Christmas kitchen KUTIA

kutia Kutia (sometimes called kutya) is one of the most popular dishes during Christmas, present on both Catholic and Orthodox tables. Although kutia is not prepared in every region of Poland, because its origin is typical for the eastern parts of the country and the borderlands, it is one of the most basic dishes of the Polish Christmas Eve style. The way it is prepared has changed over the decades. I remember my mother, who often prepared wheat with my help for many days – it had to be soaked thoroughly and then, after placing it in a cotton sack, carefully cleaned by hitting the sack for hours with a wooden hammer. Today, although it is easy to buy carefully cleaned wheat in a store, its taste remains largely unchanged. Simply put, kutia is a combination of wheat and poppy seeds with nuts and dried fruits, sweetened with honey. However, its significance at Christmas is considerable. In the Slavic folk tradition, the poppy was a plant that allowed people to cross the border between life and death. Kutia, i.e. the combination of wheat with the addition of honey and poppy seeds, symbolically linked the past with the future and emphasized the passing of time on Earth. In Christian legends, poppy flowers were supposed to grow in places where drops of the blood of the crucified Christ fell.

Since ancient times, honey has been considered a magical substance in which supernatural powers reside. It was believed that it protects against evil, provides joy and abundance. Consumed on Christmas Eve, it was to ensure the favour of supernatural forces, as well as prosperity and long life. Kutia is boiled in water until soft, preferably so that it solidifies together with the rest of the stock into one mass after cooking. The cooked kutia is combined with boiled, three-time-ground poppy seeds, honey, raisins and chopped walnuts. And this is the secret, because just like in the rest of the world, there are no two identical snowflakes - there aren't two identical kutia either. Each housewife prepares it in her own way, has her own secret; so the final outcomes of kutia can differ with consistency, sweetness, amount of dried fruit, thickness of chopping nuts. Gourmets say that the first choice begins with the decision which honey to use: whether the safest one, i.e. multi-flower, or, for example, buckwheat or lime.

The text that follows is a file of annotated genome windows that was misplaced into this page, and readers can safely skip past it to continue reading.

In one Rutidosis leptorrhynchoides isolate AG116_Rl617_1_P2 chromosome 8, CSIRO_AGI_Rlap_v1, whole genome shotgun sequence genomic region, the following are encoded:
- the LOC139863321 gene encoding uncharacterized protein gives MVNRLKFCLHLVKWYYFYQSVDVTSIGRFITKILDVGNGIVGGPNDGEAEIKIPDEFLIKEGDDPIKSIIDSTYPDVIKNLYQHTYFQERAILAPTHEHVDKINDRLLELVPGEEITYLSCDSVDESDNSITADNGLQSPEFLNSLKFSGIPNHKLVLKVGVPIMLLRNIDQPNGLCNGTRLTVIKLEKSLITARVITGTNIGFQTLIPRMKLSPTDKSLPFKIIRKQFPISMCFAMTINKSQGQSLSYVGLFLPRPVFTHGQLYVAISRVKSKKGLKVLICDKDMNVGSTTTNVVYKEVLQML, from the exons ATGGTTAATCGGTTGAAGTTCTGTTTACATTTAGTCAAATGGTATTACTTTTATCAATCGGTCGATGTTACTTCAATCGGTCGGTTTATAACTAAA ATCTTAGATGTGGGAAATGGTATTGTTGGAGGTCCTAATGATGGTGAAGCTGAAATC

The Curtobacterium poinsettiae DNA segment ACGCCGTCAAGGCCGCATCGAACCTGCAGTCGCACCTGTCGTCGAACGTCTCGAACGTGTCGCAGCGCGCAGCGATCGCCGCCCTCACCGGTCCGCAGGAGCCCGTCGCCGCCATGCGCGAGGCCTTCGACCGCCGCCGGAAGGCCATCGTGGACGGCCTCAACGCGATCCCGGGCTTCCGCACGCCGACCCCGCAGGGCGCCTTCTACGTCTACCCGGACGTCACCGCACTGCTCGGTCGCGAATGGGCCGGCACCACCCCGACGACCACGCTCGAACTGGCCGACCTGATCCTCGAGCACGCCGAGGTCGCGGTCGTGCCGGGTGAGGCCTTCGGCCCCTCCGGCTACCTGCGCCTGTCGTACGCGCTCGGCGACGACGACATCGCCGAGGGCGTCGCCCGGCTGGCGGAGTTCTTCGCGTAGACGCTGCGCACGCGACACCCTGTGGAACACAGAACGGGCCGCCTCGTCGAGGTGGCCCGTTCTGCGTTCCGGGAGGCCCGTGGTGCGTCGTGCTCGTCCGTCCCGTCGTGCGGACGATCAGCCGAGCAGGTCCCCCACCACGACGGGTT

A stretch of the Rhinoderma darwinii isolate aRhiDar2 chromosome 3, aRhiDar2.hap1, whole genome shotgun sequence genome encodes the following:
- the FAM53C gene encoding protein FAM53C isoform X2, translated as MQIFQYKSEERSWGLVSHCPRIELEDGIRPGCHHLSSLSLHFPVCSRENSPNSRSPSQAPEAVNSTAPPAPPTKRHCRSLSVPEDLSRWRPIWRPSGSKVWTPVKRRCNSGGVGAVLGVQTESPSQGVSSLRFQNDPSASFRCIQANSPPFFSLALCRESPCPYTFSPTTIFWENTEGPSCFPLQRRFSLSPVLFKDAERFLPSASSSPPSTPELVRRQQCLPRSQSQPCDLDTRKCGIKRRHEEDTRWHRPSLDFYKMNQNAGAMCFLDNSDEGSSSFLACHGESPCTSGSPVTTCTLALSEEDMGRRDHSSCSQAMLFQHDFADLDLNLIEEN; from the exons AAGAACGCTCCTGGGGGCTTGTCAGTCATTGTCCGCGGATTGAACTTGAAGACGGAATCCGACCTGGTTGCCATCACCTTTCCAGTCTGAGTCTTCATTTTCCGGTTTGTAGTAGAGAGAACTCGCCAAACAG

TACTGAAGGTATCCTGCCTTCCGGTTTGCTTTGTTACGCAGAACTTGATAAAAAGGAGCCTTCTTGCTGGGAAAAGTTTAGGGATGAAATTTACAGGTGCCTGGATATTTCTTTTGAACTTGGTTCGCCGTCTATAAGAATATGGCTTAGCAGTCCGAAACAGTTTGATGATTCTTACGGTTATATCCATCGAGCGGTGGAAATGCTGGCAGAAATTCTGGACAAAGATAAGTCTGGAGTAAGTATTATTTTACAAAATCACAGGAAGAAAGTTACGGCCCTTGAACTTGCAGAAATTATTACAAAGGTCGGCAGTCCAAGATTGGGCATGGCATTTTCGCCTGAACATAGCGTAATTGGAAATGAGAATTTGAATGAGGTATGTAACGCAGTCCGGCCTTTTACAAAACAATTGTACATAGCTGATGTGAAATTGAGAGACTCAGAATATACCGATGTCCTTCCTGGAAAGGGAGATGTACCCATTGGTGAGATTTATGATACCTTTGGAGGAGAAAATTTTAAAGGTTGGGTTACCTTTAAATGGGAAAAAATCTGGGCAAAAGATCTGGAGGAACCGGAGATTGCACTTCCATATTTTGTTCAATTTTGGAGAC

Ingredients for approx. 1.5 litre

Rinse the kutia wheat, pour water over it and leave it to soak overnight. Pour hot milk over the poppy seeds (a little more milk than to cover). Cover the pot with poppy seeds and milk with a plate and let it cool. The next day, drain the wheat, pour fresh water and cook until tender. (It takes approx. 30 minutes or longer depending on the grains. After cooking, wheat should be tender but not overcooked. Drain and cool. Drain the poppy seeds in a sieve lined with muslin or a cloth and squeeze well. If it is not ground, grind it at least twice in a meat grinder using a fine mesh strainer. (The ground poppy seeds are ready, after pressing, for further preparation). Chop the nuts. Add honey to the poppy seeds and mix. Add chopped nuts, almonds, raisins, chopped orange zest and diced figs. Finally, stir in the wheat. If necessary, add more honey to taste. Chill kutia in the refrigerator before serving.

150g of poppy seeds (can be ground) ½ cup of wheat for kutia (without husks) ½ cup of honey (or more if you like) 130g of nuts, preferably mixed (= 1 cup) 60g peeled, chopped almonds (= ½ cup) 60g raisins (½ cup) 50g of candied orange peel 4 dried figs milk for blanching poppy seeds (approx. 500ml)


ABOUT THE AUTHOR Magdalena Tomaszewska-Bolałek




scholar, head of Food Studies at the SWPS University, author of the following








Culinary Traditions of Korea, Polish Culinary Paths, Culinary Traditions of Finland, Deserownik and The Polish Table. Recipient of many Gourmand World